We here at MakeTechEasier got a lot of positive feedback on our coverage of Google Wave, along with quite a few requests for additional information. So here, by reader request, is the second installment of Wave. Today we’ll be covering some of the more advanced and detailed features that didn’t fit into the original post. In this installment we’ll take a look at Wave’s use of folders, contacts, extensions, and believe it or not, even scroll bars.
One of GMail’s strengths is its ability to handle large volumes of email while allowing you to keep things organized. Wave built on GMail’s experience and has also included some useful features for keeping things in order. For starters, you’ve got Folders which work like GMail’s labels and everything else’s… well… folders. You can drag and drop waves into these folders and they will not show up in your inbox. To view that message you can either click the title of the folder or choose All at the top of the Navigation pane.
As you can see in the screenshot, you can also colorize each of the folders individually. I can see how this could be helpful if you have a LOT of folders and want to use colors to group them together, or if there’s a particular folder you want to keep highlighted to catch your eye.
In addition to managing waves through folders, you also have two ways to essentially forget about a message until it’s needed. First, you can Mute a wave, so that it no longer shows up as unread even when it has been modified by others. If you just want a wave out of your inbox but still want to know when it’s been updated, you can Archive that message. You won’t see it until someone makes an update to that wave. Both muted and archived waves will show up in searches and in the All section.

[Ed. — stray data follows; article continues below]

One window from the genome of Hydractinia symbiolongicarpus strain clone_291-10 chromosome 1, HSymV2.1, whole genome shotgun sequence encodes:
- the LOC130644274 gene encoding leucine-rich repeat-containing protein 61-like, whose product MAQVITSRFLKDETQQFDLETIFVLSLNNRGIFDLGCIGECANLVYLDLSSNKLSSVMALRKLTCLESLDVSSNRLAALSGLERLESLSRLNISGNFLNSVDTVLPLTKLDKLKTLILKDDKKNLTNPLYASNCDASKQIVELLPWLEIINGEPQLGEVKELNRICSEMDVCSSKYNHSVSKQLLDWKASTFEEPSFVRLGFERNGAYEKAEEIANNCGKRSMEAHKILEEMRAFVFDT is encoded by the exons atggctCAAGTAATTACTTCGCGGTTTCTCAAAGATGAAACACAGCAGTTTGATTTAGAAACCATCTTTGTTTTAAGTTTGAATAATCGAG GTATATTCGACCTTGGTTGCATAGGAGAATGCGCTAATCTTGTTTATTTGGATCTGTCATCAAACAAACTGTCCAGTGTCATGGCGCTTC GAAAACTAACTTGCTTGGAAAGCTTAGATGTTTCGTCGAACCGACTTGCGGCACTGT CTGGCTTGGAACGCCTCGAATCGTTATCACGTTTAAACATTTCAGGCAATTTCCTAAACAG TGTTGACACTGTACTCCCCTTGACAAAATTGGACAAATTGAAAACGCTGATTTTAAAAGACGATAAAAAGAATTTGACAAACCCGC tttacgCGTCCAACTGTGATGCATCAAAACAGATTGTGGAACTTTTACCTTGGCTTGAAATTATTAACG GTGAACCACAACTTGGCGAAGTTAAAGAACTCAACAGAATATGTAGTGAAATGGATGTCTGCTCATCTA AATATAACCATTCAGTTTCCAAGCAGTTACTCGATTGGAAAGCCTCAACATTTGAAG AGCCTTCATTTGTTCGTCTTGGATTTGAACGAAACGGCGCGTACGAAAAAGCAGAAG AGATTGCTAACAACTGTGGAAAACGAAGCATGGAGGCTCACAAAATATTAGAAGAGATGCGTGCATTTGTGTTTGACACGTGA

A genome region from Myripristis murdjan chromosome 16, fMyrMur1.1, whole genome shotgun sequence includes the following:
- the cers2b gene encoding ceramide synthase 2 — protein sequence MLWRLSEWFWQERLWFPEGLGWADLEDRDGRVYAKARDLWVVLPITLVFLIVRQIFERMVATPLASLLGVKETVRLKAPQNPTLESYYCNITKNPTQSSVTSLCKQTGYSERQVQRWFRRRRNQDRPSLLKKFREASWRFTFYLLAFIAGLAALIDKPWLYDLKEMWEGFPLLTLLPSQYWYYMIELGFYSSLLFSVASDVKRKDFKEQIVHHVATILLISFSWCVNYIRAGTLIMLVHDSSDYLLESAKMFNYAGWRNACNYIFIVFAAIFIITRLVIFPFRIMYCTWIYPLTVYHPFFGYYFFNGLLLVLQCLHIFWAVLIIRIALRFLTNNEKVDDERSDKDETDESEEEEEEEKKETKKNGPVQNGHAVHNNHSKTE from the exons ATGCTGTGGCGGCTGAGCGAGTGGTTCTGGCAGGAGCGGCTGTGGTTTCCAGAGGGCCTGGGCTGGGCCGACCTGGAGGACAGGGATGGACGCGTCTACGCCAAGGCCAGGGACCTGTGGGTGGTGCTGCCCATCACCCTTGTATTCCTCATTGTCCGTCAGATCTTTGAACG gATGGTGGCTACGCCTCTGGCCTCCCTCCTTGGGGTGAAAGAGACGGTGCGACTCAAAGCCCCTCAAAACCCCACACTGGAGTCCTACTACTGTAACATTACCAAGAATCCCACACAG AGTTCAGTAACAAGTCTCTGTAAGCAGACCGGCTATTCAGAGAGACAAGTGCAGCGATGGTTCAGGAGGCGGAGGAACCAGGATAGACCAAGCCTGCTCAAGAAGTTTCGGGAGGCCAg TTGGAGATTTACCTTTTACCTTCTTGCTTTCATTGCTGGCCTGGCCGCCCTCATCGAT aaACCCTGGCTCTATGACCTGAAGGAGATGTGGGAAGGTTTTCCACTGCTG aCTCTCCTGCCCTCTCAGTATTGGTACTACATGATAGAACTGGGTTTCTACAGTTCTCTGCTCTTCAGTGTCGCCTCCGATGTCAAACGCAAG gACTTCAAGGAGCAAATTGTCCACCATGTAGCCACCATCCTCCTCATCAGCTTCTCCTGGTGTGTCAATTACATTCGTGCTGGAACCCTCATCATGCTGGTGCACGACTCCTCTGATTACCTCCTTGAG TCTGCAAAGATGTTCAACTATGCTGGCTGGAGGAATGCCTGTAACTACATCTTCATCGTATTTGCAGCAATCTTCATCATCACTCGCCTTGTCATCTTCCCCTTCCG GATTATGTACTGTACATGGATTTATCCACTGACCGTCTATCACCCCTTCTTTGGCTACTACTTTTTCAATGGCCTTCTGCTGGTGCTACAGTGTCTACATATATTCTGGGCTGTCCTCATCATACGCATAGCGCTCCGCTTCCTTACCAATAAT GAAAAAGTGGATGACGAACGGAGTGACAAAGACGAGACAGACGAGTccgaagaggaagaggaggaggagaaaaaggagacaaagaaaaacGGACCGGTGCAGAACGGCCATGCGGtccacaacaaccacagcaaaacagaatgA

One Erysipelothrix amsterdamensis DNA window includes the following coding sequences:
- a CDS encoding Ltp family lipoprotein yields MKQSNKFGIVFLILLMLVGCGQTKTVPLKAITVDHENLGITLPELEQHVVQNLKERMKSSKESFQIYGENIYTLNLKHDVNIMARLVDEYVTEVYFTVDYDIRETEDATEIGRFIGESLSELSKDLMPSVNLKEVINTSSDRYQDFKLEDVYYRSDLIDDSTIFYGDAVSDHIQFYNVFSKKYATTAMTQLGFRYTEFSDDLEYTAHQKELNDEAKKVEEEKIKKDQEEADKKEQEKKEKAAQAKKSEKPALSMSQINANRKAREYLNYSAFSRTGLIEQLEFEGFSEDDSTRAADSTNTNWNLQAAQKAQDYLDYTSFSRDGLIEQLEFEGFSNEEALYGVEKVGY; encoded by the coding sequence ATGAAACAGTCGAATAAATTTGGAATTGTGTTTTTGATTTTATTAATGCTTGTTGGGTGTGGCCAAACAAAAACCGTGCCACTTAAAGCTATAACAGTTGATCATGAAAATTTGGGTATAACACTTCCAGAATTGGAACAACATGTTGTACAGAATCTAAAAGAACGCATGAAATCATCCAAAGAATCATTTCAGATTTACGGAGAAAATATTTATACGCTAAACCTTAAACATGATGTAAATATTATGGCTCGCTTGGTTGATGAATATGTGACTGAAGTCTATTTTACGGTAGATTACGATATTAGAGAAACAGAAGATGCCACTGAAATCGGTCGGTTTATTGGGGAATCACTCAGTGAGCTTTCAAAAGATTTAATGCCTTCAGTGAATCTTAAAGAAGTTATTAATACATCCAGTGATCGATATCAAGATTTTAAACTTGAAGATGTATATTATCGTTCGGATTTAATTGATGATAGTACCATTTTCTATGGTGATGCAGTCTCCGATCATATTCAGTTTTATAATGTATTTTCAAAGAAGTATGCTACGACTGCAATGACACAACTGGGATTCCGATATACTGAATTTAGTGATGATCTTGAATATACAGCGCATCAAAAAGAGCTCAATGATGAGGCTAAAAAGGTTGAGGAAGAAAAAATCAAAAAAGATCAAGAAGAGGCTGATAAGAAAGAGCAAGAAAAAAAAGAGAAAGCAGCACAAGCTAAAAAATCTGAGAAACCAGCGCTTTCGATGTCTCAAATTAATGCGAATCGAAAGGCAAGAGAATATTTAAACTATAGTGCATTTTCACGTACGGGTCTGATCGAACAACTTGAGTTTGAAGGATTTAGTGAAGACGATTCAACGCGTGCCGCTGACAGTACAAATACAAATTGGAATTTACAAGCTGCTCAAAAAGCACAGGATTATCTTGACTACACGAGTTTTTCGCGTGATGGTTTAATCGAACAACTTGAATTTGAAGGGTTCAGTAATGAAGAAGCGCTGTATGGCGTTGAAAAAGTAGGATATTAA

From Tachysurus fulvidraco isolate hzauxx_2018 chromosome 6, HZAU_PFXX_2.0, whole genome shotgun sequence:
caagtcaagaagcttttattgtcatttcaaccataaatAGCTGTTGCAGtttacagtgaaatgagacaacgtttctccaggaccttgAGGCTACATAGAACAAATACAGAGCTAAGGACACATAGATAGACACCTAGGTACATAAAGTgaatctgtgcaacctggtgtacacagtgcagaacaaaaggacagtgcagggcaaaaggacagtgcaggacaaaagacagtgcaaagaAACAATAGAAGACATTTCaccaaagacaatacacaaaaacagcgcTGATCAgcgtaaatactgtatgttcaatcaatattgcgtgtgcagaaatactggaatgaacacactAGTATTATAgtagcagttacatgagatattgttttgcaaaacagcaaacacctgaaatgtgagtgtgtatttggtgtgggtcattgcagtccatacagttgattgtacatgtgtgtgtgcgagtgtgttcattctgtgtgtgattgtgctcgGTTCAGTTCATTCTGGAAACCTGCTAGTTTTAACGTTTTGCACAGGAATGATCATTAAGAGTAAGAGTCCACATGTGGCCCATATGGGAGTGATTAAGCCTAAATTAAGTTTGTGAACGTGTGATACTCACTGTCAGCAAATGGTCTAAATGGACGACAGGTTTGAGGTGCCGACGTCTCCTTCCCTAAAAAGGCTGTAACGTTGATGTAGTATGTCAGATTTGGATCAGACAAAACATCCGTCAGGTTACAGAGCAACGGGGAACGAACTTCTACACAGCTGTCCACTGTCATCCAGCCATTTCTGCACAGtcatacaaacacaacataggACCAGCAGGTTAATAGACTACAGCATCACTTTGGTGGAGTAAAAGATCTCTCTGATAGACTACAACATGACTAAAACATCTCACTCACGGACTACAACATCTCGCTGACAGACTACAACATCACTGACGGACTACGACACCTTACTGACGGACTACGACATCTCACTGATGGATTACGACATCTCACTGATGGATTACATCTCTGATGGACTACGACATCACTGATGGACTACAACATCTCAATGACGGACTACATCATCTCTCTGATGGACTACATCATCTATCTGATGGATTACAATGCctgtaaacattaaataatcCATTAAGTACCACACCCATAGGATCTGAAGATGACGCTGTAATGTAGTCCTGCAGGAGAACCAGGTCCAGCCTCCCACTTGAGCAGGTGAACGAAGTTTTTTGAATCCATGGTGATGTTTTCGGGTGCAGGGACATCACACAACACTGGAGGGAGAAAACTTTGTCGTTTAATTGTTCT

I’ve found it useful to archive almost everything. When a wave has pretty clearly ended, I’ll set it to Archive and leave only messages I intend to keep alive in my inbox. If anyone happens to update one of those waves, it’ll pop right back up in my inbox like normal. Without this I think it wouldn’t take long for Wave to feel a bit overwhelming, if you use it frequently.
One messaging feature I really like is the ability to embed a reply inside the original message. In this example, Tara wrote the original message, and instead of creating a separate reply or copy & pasting her words, I can choose any spot in her message and insert my reply.
Let’s say you’re in a wave with everyone at the office. Your boss is discussing the importance of TPS reports. Suddenly, a witty remark pops into your head, and you have a choice. Do you uphold your status as the office comedian, or bite your tongue to keep your job? Wave provides a third option – create a private branch. Only the people specified in that branch can see those messages. In this example screenshot, there are many people in the wave but only the person I included in my private reply can see what I wrote.
The only really notable feature about the contacts is that you can do an incremental search for people in your contact list, as demonstrated below. My only complaint is that Wave does not apparently include GMail type status messages with the contacts. I’ve seen no word so far on whether or not that will be a feature in future Wave revisions.
We covered extensions briefly in our first report on Wave, but there’s plently more to be said. Extensions can be installed and removed through the Extensions Gallery, which is a wave itself. For me, the extension gallery showed up in my inbox the day after I activated my Wave account. In it is a list of available extensions you can choose to install.
One of the most notable aspects of Wave in regards to extensions is they Google strongly encourages independent developers to create their own Wave extensions. The recommended language is Java but they also have a Python client library. As a fan of Python I think this is great news.
With the many clever options Wave provides for message management and extensions, Wave is clearly going to be a contender for online communications. Right now the biggest obstacle is establishing a firm user base, as Wave is only useful if all your friends and associates also use it. Leaving the system open will work to Google’s benefit in that sense, as future users won’t be limited to just the official Wave website and client, but will be able to communicate over any wave-compatible platform. I, for one, look forward to seeing what the future holds for Wave.